acts as the Holy City for three monotheistic religions. It’s said to have two natures: the heavenly, and the earthly. Sometimes, the earthly elements seem just the same as any regular city. Even navigating the streets of the city, checking out the holy sites and seeking out spiritual moments, you may be slightly jostled by crowds who lack the respect that you have for the city.
However, it’s possible that Jerusalem is the place where respect for space was first invented. God said of the holy city, “My Name shall be there” (I Kings 8:29).Jerusalem is also where the famous story of Abraham and his son Isaac occurred. Maybe you want to come here to stand on the spot where Abraham stood when the angel stopped him as he was about to sacrifice his son. Maybe you want to walk down the Mount of Olives.
Perhaps you want to pray under ancient olive trees at the Garden of Gethsemane. You could even want to behold an empty tomb at Golgotha. Maybe you want to walk up stairs leading to the Temple as Jesus did, or see the place where Peter healed a beggar.
Every day at the Pool of Siloam, the site where a beggar was healed, skilled archeologists dig up stones that Jesus would have been around.
The holy city is a great place to celebrate biblical holidays with Jewish people in the Holy City – the celebrations of the Tabernacles, Passover and Pentecost.
In Jerusalem, you’ll learn the meaning of a true sacred space.
Visitors can relive many Biblical moments and see where Jesus walked through the streets carrying the cross. Even though it’s been more than 2,000 years since Jesus carried the cross, the crowds on the streets remain the same – not offering to help strangers, ignoring the needs of others. The streets are filled with the smells of cinnamon, myrrh, coriander, sage and cumin from vendors striving to get your attention.
Jerusalem, the holiest city in the world, is the capital of Israel: the city that has 70 names of love and yearning and which, on old maps, appears at the center of the world. Visiting the city can be emotionally overwhelming, but it will provide an unimaginable religious and spiritual experience, complete with tours and adventures filled with excitement.
The city is the center of spirituality and several religions and acts as a pilgrimage site for millions of tourists. Tourists visit from around the world. The reason that the city acts as this religious center can be found thousands of years ago. The city has a history filled with struggles and war.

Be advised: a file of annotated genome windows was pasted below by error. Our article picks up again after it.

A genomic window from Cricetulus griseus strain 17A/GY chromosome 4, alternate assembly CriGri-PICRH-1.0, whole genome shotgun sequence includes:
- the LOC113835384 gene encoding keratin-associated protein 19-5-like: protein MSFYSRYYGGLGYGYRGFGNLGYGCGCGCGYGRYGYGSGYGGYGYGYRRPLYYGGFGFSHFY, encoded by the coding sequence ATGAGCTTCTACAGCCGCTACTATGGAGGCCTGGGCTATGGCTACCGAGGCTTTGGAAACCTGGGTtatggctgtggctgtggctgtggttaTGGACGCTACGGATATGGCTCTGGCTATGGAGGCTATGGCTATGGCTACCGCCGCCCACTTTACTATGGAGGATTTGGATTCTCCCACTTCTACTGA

Because of its convenient geographical location, many nations wanted to capture the Old City. Various nations succeeded and did rule over the city for a period of time. Jerusalem has known love and hate, war and peace, poverty and riches, happiness and pain, and destruction and renewal.
Jewish tradition says that the world was created more than 5,700 years ago.
It started with a foundation stone on Mount Moriah, located under the Dome of the Rock on the Temple Mount. It is at this site where Can’anite, an important royal city, was built. King David took the city from the Jebusites in 1004 BCE, making it the capital of his kingdom.
His son, Solomon, built the first temple there and his descendents – Hezekiah, Zedekiah and Judean Kings – followed in his footsteps and built and fortified the city’s boundaries. They also built Hezekiah’s tunnel, which acted as a water supply system.
These efforts showed they were well worth the trouble when King Sennacherib of Assyria attempted to siege the city. Because of these effords, King Sennacherib couldn’t subdue the city and had to withdraw his attack.
It took until 586 BCE for anyone to capture Jerusalem. Nebuchadnezzar conquered the city. The Jewish capital was destroyed, and most of the city’s inhabitants were exiled to Babylon. In 538 BCE, Xerxes, the King of Persia, permitted the exiled Jews to return after capturing Babylon.
The returning Jews then built the Second Temple.
Judea remained an autonomous district for about 370 years under the Persians and the Greeks. The Hasmonean Revolt in 168 BCE led to Jerusalem once again becoming the capital of the Kingdom. It later came under the rule of the Roman Empire, and King Herod expanded the temple.
After the Second Temple period, Jerusalem became a city filled with religious and social tension. During this time, Jesus began preaching in Nazareth. In 66 CE, Jews rebelled against the Roman Empire and took back the city of Jerusalem.
The revolt ended in 70 CE, and at the time, Titus led the Romans to conquer the city, destroy the temple and exile the inhabitants. The city remained desolate for the next 60 years, until the Bar Kokhba Revolt. Then, the Jews returned for a short period of time. In 135 CE, Roman people rebuilt the city, renaming it Aelia Capitolina, and banning the Jews from living within it.
When the Roman Empire accepted Christianity, Jerusalem once again became a prominent religious city.
In 638, Muslims conquered Jerusalem and afterward built the Dome of the Rock and the Al Aqsa mosque. After the Muslim conquest, Jewish people returned to the city and it once again became the Jews’ spiritual capital.
However, the Crusaders also wanted to rule the holy city, so they conquered the city in 1099 and massacred the Jewish and Muslim residents.
In 1187, Saladin defeated the Crusaders.
When that happened, the Jews returned to Jerusalem and have stayed here since.
In the War of Independence, many bloody battles and ceasefire agreements resulted in Jerusalem becoming divided between Israel and Jordan. The capital became liberated in the Six Day War in 1967, and the two parts of the city were reunited to become Israel’s largest city.
The Mamluk dynasty rose to power over Egypt in 1250. The rulers then conquered the region to become the new lords of the city of Jerusalem. The ottoman Empire spread to the city in 1517, and the city fell under Turkish rule for 400 years.
Inside Jerusalem you can find Gethsemane.